Sixty years after the Great Houses War, Samariel’s private quarters, House Hawthorn, Paris

gates-4

(image: The Castle Gate, Ferdinand Knab, 1881)

This is the room of grief.

It lies empty, hollowed-out. Fire burns in the grate, a paltry light that doesn’t hold the darkness at bay, or fill in the void of its owner’s absence. Flowers have wilted on the mantelpiece; there is a faint smell of bergamot turned sour–and a sketchpad lies open on the bed, the graceful curves of oranges and grapes trailing off, the still life forever unfinished.

There is someone in the room–walking softly, noiselessly on the Persian carpets. He stops by the bed; stares for a while, at the sketchpad. His face is tight, emotionless. He does not weep. What good would it do? It will not bring him back.

He ponders, for a while–on other ways, on other prices to pay. On what he would get back–a blank slate with no memories, a lich risen from the grave with only hollowness in its eyes. On a courtship, which would have to be done again, painstakingly and methodically: no longer the wild and intoxicating one of their youth, but a thing burdened with too much memory and too much knowledge. Ponders, too, on the possibility that… Samariel might choose another.

His hands have clenched into fists.

No.

He has loved, and lost–one should always admit when one has lost, it saves so much time, so much struggling. When one is beaten–and he’s not, in so many ways. The House stands strong. Silverspires is a wrecked ruin; and there is little to prevent his schemes from coming to fruition. But in this…

He picks the sketchpad from the bed; carries it, as gently as it were his lover, to the fireplace–stands, for a fraction of a heartbeat, the time it takes to utter a scream–and throws it in.

The door opens, as he watches the paper burn. He doesn’t raise his head, or indicate in any way that he has seen the woman. But she has–she stops, with a visible effort–everything about her poised to flee.

“Clothilde,” Asmodeus says. “What a surprise to find you here.”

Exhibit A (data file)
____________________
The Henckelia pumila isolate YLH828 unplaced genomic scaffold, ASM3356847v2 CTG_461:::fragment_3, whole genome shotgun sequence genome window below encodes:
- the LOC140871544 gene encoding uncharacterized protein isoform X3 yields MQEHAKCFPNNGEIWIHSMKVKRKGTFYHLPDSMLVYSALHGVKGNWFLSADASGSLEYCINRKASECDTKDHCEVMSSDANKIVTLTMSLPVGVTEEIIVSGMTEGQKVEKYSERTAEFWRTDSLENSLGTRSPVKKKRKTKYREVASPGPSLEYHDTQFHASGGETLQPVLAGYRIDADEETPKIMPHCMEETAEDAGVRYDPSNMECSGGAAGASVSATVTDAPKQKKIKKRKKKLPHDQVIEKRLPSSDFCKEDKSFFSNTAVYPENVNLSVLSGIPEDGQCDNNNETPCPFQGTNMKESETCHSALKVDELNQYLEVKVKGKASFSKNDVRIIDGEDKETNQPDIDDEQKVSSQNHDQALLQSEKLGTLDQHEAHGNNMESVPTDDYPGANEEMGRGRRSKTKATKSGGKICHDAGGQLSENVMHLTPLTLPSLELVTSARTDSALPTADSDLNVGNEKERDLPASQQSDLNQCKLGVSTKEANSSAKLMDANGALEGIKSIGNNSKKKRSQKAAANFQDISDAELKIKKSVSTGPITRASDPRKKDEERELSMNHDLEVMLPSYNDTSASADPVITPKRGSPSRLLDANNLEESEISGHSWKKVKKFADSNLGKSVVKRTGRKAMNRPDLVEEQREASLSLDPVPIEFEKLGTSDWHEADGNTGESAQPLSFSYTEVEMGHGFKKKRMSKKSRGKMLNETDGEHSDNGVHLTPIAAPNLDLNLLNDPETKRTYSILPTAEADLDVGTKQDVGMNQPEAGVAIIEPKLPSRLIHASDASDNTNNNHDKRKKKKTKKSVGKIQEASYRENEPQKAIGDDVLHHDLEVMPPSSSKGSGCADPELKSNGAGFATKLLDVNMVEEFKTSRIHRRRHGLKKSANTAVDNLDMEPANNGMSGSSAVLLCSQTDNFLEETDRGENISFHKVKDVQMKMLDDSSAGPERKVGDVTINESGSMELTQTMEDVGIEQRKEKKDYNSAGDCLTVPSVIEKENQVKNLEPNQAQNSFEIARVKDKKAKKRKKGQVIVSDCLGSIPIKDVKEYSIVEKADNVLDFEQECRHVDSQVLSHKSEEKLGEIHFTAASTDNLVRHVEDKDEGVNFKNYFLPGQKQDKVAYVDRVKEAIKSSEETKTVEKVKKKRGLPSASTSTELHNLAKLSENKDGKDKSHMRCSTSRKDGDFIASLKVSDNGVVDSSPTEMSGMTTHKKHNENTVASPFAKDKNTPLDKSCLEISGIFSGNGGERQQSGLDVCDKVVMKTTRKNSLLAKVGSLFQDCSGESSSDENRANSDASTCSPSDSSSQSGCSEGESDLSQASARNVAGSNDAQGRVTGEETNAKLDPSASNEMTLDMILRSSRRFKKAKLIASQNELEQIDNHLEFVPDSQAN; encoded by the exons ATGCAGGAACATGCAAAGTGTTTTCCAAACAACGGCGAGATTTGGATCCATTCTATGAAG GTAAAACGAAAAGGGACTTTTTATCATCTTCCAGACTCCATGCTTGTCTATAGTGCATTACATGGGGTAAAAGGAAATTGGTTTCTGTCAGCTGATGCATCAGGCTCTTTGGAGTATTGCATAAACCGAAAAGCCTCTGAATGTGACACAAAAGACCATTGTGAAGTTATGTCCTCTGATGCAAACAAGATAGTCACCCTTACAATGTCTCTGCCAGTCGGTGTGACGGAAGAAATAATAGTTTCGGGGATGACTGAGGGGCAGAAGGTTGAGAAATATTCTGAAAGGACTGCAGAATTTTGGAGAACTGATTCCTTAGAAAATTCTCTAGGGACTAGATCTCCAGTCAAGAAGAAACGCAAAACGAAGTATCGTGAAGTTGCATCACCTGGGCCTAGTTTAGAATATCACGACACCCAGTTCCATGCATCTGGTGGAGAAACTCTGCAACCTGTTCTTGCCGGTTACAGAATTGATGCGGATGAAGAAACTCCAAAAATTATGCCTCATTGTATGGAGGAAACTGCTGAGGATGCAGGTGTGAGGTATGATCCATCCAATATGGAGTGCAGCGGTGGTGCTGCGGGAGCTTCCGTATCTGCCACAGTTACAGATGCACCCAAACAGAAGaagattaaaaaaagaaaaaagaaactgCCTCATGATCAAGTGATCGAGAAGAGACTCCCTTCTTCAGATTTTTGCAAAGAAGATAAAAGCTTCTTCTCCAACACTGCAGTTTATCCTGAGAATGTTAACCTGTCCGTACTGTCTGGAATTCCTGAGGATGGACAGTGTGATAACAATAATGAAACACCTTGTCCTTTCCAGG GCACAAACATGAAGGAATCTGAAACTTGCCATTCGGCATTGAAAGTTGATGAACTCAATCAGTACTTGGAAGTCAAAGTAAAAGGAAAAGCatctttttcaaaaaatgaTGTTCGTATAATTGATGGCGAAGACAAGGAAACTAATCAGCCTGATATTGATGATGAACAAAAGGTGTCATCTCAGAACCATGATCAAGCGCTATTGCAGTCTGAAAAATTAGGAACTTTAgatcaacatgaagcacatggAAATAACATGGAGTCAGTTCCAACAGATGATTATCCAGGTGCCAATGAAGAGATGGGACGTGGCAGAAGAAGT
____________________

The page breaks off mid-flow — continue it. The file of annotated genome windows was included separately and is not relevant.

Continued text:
“My lord.” She’s old–not lined or wrinkled, but with the peculiar smooth agelessness that comes of frequenting a Fallen too closely. “I didn’t expect–” She stops then, raises a hand to her mouth. “Forgive me.”

“What is there to forgive?” Asmodeus shrugs. He moves away from the fireplace, where the papers are still burning. “I was done, in any case.”

As his hand rests on the door handle, she speaks up. “My lord. I have to ask–”

“What will happen?” Asmodeus smiles, an expression that is as sharp and as pleasant as broken glass.

“Samariel–” She stops, again.

“I haven’t forbidden you to speak his name.” She flinches as he inflects the word “forbidden”–it gives him such petty pleasure, to see her still afraid, twenty years on. How it’s so easy, so… permanent, to imprint fear on someone. “You’re wondering if the… protection he afforded you still holds.”

She flinches again, not watching him. She was in a cell, twenty years ago–and he was angrier, and blunter than he is now, with no time for finesse or subtlety. That is what she remembers–the monster that haunts her nightmares, the smiling Fallen with the knife in his hands, assessing how much of a threat she posed to the House.

It’s not that he regrets; or that he wouldn’t do it again–if he thought it necessary, it would happen the same way in a heartbeat, and Samariel isn’t here to save her anymore. But… times have changed. She has changed–pressed and moulded by her proximity to Samariel until she hardly remembers what it was, to be a loyalist–or that she ever gave in to the folly of challenging him. “I still have a use for you, after all. Work,” he says, with a tight smile that has nothing of joy. “You are, whether I like it or not, one of the House’s magicians.”

“My lord–”

He says, softly, slowly–because things should be made clear, now, at the very beginning: “Uphir is dead. Ciseis is dead. It has been twenty years, and I am head of the House. Will you still defy me? You know how it would all end.” He brings his hands in front of him; extends finger after finger, like a pianist stretching for a concert. “You would make such sweet sounds, while I finally break you.”

The shudder that runs through her is a thrill in his bones–a hint of a pleasure he won’t allow himself. Cannot allow himself. She is loyal now, and he stands by his own. Always has.

She faces him–hands clenched, gaze raised to meet his–she’s trembling, and trying not to let it show–such joy it would be, in other circumstances. No matter. “My lord,” she says, again. “I am at your service.”

And perhaps, after all, he has broken her. Not every crack is visible; not everything leads to a gibbering wreck seated in the emptiness of cells. Sometimes, screams are stuck inside like broken shards of bone–rubbing against throat tissues until every word comes out flecked with blood.

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